Chicken Adobo: Phillippine fried chicken

Chicken Adobo: Phillippine fried chicken

This is an adaptation of the recipe described by Julia Moskin in the New York Times. It amounts to a dipping sauce, a poaching broth and a quick deep frying of the final chicken. The advantage of a recipe like this is that the chicken is already cooked when you fry it, so you needn’t worry about cooking the chicken through, when the pieces vary in size, as they seem to do in supermarkets these days. Further, the poaching renders some of the fat out of the chicken skin, so you needn’t skin the chicken.

While this can be a highly spiced dish, all of the heat is in the dipping sauce and you can easily control the heat by choosing the kind of peppers  As written, it calls for two Thai bird chiles or habanero chilis which have Scoville ratings of 100,000 to 600,000. By contrast. Jalapeno peppers have a relatively mild Scoville rating of 3,000-10,000. For our first experiment, we chose the easily available Jalapeno pepper rather than searching down the super hot ones that may have lesser appeal here in Connecticut.

The Dipping Sauce

dipping-sauce

  • 3 Tb lemon juice
  • 2 Tb maple syrup
  • 2 Tb fish sauce
  • 1 Tb soy sauce
  • 2 hot peppers, thinly sliced (we used Jalapeno)
  • ¾ cup water

Combine all the ingredients in a bowl, cover and refrigerate until chicken is ready.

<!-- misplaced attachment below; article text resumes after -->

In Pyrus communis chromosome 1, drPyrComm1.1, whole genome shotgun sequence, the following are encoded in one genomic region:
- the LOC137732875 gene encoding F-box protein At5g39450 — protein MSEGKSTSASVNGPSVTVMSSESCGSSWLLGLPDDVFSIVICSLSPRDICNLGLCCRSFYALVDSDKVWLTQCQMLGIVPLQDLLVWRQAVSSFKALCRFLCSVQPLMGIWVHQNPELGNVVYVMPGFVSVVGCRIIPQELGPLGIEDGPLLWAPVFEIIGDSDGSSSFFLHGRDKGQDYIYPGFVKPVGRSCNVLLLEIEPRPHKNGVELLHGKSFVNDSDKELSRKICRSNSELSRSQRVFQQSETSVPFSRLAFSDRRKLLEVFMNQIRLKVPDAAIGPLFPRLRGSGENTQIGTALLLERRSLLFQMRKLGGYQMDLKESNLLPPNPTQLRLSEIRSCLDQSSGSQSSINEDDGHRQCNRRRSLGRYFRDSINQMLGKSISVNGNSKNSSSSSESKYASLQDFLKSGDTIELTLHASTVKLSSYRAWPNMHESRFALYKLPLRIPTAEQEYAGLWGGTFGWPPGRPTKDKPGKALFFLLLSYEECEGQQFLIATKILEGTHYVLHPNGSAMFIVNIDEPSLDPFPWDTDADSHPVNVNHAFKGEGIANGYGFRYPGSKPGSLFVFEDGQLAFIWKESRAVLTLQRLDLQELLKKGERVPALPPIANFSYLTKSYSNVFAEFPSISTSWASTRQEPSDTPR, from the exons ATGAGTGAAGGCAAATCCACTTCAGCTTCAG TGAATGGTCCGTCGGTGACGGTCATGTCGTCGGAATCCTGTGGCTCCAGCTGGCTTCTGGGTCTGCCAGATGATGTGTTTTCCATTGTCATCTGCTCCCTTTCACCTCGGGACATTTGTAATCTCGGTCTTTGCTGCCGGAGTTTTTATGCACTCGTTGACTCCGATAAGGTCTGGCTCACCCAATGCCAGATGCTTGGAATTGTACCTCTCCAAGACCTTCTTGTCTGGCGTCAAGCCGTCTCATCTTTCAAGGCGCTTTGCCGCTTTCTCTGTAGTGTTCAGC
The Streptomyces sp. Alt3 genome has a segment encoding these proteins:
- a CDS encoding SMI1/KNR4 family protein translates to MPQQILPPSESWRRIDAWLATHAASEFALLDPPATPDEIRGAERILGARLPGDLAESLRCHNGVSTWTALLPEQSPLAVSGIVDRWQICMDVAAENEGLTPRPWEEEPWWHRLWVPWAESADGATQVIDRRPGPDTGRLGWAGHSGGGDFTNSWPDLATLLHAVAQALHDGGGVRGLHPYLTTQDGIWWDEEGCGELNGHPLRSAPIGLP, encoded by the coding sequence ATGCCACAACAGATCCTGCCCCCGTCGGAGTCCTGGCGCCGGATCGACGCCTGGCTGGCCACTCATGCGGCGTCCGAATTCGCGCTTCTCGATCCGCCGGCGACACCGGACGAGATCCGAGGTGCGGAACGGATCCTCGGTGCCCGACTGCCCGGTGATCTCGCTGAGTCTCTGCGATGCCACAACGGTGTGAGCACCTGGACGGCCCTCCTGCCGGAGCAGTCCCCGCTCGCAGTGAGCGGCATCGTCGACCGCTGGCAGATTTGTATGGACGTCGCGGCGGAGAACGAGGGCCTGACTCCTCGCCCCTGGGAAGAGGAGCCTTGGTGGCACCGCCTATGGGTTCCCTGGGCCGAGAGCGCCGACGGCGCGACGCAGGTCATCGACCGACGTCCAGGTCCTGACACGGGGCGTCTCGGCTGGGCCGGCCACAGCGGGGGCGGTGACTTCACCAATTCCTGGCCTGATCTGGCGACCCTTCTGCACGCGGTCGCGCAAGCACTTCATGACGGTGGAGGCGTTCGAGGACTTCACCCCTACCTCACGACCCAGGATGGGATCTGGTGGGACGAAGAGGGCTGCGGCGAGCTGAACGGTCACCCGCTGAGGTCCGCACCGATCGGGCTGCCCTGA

The Broth

  • 2 ½ cups white vinegar
  • 3 garlic cloves, minced
  • 4 bay leaves
  • 10 black peppercorns
  • 1 tsp sugar
  • ¼ cup soy sauce
  • ½ tsp red pepper flakes
  • 1 tsp salt
  • 1 ½ cups water

Place the broth in a large pot with a close-fitting lid, and simmer for 5 minutes. Then turn the heat down to the lowest possible simmer.

The Chicken

  • 2 lb dark meat: legs and thighs, wings if you must. Do not use white meat.
  • 2-3 cups Buttermilk
  • 1 ½ cups flour
  • 1 tsp semi-hot paprika
  • ½ tsp black pepper
  • 4-8 cups canola or peanut oil

poaching

  1. Salt the chicken, and place the chicken pieces in the broth pan so that they are covered.
  2. Poach for 15 minutes, turning the chicken pieces once.
  3. Turn off the heat, and let the chicken cool in the broth for 10 minutes.
  4. Drain the pieces on a paper towel.
  5. Mix the flour and spices in a plastic storage bag.
  6. Heat the oil in a cast-iron pan to 365° F.
  7. Dip the chicken in butter milk and then shake in the flour.
  8. Shake off excess flour and fry the chicken a few pieces at a time. Cook the chicken 4-5 minutes, turning several times. You want the chicken evenly browned and heated through, but you do not need to cook it further.
  9. Drain the chicken pieces on paper towels and serve hot with the dipping sauce.

Commenters on Moskin’s recipe have suggested marinating the chicken overnight to enhance the flavor. We don’t think that is needed, as the flavor is quite pronounced, but you want to avoid overcooking the chicken in the broth, as it eventually will dry out the chicken.

plated

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